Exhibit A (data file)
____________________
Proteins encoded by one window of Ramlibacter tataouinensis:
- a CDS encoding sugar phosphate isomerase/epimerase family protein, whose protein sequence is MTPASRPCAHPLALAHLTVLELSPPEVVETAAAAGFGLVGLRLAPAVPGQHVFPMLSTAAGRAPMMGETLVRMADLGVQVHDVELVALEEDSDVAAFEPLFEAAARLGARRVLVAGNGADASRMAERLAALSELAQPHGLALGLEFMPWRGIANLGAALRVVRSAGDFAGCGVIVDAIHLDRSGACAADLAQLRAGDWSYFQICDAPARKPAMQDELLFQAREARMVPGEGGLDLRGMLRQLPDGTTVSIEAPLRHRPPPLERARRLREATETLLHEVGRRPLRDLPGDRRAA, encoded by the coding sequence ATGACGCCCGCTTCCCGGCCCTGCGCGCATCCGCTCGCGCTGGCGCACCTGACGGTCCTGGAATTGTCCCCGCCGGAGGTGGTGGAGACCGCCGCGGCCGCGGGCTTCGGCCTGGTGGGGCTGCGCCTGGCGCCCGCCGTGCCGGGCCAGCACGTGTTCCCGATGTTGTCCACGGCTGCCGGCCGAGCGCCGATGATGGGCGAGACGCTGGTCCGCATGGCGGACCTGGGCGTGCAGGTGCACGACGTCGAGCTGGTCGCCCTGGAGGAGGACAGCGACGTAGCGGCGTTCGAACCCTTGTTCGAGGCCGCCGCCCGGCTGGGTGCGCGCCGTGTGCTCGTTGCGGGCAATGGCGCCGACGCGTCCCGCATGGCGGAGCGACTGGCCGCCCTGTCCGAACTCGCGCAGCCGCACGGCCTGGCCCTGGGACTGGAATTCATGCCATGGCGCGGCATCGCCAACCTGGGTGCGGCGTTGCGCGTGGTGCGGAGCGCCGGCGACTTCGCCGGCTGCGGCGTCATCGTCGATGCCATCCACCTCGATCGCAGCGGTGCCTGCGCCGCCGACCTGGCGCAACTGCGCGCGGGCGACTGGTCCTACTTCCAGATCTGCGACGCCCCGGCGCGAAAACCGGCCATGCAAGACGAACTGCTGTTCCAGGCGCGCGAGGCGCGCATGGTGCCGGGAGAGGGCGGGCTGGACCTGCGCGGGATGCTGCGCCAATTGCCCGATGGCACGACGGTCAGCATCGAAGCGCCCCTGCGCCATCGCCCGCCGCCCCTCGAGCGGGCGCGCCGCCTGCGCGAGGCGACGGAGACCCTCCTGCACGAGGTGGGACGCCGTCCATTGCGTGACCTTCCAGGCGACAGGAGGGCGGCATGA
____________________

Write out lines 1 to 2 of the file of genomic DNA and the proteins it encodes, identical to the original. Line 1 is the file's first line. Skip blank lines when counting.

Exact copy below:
Proteins encoded by one window of Ramlibacter tataouinensis:
- a CDS encoding sugar phosphate isomerase/epimerase family protein, whose protein sequence is MTPASRPCAHPLALAHLTVLELSPPEVVETAAAAGFGLVGLRLAPAVPGQHVFPMLSTAAGRAPMMGETLVRMADLGVQVHDVELVALEEDSDVAAFEPLFEAAARLGARRVLVAGNGADASRMAERLAALSELAQPHGLALGLEFMPWRGIANLGAALRVVRSAGDFAGCGVIVDAIHLDRSGACAADLAQLRAGDWSYFQICDAPARKPAMQDELLFQAREARMVPGEGGLDLRGMLRQLPDGTTVSIEAPLRHRPPPLERARRLREATETLLHEVGRRPLRDLPGDRRAA, encoded by the coding sequence ATGACGCCCGCTTCCCGGCCCTGCGCGCATCCGCTCGCGCTGGCGCACCTGACGGTCCTGGAATTGTCCCCGCCGGAGGTGGTGGAGACCGCCGCGGCCGCGGGCTTCGGCCTGGTGGGGCTGCGCCTGGCGCCCGCCGTGCCGGGCCAGCACGTGTTCCCGATGTTGTCCACGGCTGCCGGCCGAGCGCCGATGATGGGCGAGACGCTGGTCCGCATGGCGGACCTGGGCGTGCAGGTGCACGACGTCGAGCTGGTCGCCCTGGAGGAGGACAGCGACGTAGCGGCGTTCGAACCCTTGTTCGAGGCCGCCGCCCGGCTGGGTGCGCGCCGTGTGCTCGTTGCGGGCAATGGCGCCGACGCGTCCCGCATGGCGGAGCGACTGGCCGCCCTGTCCGAACTCGCGCAGCCGCACGGCCTGGCCCTGGGACTGGAATTCATGCCATGGCGCGGCATCGCCAACCTGGGTGCGGCGTTGCGCGTGGTGCGGAGCGCCGGCGACTTCGCCGGCTGCGGCGTCATCGTCGATGCCATCCACCTCGATCGCAGCGGTGCCTGCGCCGCCGACCTGGCGCAACTGCGCGCGGGCGACTGGTCCTACTTCCAGATCTGCGACGCCCCGGCGCGAAAACCGGCCATGCAAGACGAACTGCTGTTCCAGGCGCGCGAGGCGCGCATGGTGCCGGGAGAGGGCGGGCTGGACCTGCGCGGGATGCTGCGCCAATTGCCCGATGGCACGACGGTCAGCATCGAAGCGCCCCTGCGCCATCGCCCGCCGCCCCTCGAGCGGGCGCGCCGCCTGCGCGAGGCGACGGAGACCCTCCTGCACGAGGTGGGACGCCGTCCATTGCGTGACCTTCCAGGCGACAGGAGGGCGGCATGA